Do sleep disorders have more serious consequences for men or women?

There is evidence that women are in some ways more vulnerable than men to sleep disorders and to the health risks associated with lack of sleep.

The biological phases of a woman’s life -- menstruation, pregnancy, menopause -- and the hormonal shifts that accompany them make women more likely to experience disruptions to their sleep. Women in general are more susceptible than men to sleep disorders such as insomnia. Because of their propensity for deep sleep during the first part of their lives, women may receive protective benefits early on. But particularly after the age of 40, women’s sleep often deteriorates.

Research suggests women have a different relationship with sleep when it comes to illness. One study showed that women who got less than eight hours of sleep demonstrated an elevated risk for heart problems. Men in the study who got the same amount of sleep also saw increased risk, but the increase was not as significant as it was for women. The results of a recent study on cancer and sleep found that women were significantly more likely than men to suffer from insomnia while undergoing cancer treatment.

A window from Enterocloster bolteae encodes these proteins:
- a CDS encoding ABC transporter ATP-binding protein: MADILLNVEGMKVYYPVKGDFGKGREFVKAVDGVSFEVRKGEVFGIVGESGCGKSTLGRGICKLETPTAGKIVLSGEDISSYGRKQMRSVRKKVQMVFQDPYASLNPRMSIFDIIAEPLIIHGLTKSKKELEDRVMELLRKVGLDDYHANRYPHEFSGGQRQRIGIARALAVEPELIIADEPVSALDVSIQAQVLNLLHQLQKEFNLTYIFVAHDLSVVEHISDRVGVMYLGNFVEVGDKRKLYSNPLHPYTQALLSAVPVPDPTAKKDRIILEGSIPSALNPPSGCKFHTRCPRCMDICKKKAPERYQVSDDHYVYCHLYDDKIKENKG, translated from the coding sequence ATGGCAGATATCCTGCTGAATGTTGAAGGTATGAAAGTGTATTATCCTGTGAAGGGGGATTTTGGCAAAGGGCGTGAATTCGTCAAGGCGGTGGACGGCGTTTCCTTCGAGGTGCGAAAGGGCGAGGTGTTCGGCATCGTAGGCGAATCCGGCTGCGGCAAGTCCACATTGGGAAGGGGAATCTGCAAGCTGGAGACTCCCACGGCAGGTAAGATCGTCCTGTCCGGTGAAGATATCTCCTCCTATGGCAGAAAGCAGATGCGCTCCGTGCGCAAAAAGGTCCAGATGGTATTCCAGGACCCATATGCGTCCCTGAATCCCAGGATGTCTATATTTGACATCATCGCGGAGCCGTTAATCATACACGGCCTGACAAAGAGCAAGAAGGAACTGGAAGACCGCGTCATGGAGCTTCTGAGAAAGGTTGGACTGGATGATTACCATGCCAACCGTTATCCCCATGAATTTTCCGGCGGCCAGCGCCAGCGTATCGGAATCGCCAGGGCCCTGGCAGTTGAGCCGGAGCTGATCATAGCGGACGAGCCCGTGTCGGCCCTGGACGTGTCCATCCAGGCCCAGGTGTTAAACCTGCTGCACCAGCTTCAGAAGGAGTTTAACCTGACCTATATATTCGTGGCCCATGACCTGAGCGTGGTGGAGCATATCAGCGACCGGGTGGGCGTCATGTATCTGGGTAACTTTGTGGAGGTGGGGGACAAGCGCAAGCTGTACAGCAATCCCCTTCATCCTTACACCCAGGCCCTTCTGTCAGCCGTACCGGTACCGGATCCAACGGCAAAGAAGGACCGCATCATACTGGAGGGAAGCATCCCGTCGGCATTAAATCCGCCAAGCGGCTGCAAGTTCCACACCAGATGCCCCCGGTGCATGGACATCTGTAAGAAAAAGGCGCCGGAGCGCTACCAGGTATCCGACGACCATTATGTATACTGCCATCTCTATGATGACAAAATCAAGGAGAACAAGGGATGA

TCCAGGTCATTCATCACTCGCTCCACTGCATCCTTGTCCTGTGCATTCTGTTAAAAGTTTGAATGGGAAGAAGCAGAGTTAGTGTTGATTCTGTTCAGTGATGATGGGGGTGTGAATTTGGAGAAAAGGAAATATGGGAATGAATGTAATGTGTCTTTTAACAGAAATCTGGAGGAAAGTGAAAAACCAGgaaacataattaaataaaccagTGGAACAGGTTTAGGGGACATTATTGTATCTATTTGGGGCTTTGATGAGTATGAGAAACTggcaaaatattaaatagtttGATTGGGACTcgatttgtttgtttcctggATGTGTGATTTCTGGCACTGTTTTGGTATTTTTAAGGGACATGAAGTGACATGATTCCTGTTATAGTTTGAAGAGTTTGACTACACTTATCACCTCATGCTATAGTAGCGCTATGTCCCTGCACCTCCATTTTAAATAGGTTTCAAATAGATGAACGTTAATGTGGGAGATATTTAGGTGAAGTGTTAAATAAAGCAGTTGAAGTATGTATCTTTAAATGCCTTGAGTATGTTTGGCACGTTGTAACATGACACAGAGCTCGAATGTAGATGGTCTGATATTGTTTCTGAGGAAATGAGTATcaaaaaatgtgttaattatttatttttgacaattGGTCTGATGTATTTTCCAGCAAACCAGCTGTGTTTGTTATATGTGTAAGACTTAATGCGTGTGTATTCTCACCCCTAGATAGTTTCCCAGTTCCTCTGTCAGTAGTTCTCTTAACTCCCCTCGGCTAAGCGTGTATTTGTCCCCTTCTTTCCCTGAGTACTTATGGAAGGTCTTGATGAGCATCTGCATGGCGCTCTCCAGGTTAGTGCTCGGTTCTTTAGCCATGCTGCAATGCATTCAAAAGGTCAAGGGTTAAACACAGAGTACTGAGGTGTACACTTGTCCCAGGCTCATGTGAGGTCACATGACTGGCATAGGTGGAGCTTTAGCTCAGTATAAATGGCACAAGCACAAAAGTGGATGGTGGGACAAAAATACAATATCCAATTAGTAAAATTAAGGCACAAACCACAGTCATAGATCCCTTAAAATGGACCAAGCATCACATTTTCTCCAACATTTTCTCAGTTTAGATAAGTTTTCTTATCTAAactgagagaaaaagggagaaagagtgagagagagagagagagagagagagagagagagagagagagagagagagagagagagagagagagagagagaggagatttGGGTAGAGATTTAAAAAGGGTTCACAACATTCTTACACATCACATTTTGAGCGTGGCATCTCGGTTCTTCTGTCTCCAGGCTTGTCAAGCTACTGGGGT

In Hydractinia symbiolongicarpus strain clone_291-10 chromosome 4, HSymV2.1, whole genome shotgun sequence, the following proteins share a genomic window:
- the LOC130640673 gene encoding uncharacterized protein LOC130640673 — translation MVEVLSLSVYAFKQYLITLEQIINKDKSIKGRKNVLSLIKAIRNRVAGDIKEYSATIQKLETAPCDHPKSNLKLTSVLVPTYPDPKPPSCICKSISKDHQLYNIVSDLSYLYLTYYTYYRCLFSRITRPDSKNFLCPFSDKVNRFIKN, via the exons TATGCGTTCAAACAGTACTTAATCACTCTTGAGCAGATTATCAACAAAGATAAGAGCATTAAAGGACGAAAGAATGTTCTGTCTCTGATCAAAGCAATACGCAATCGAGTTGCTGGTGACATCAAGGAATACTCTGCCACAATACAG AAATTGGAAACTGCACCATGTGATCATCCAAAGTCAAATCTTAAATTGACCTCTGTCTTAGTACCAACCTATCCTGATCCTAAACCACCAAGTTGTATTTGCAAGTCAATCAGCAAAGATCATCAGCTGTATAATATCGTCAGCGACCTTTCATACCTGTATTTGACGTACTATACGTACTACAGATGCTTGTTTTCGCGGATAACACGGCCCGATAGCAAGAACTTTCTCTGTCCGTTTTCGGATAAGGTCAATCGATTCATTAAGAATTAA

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Important: This content reflects information from various individuals and organizations and may offer alternative or opposing points of view. It should not be used for medical advice, diagnosis or treatment. As always, you should consult with your healthcare provider about your specific health needs.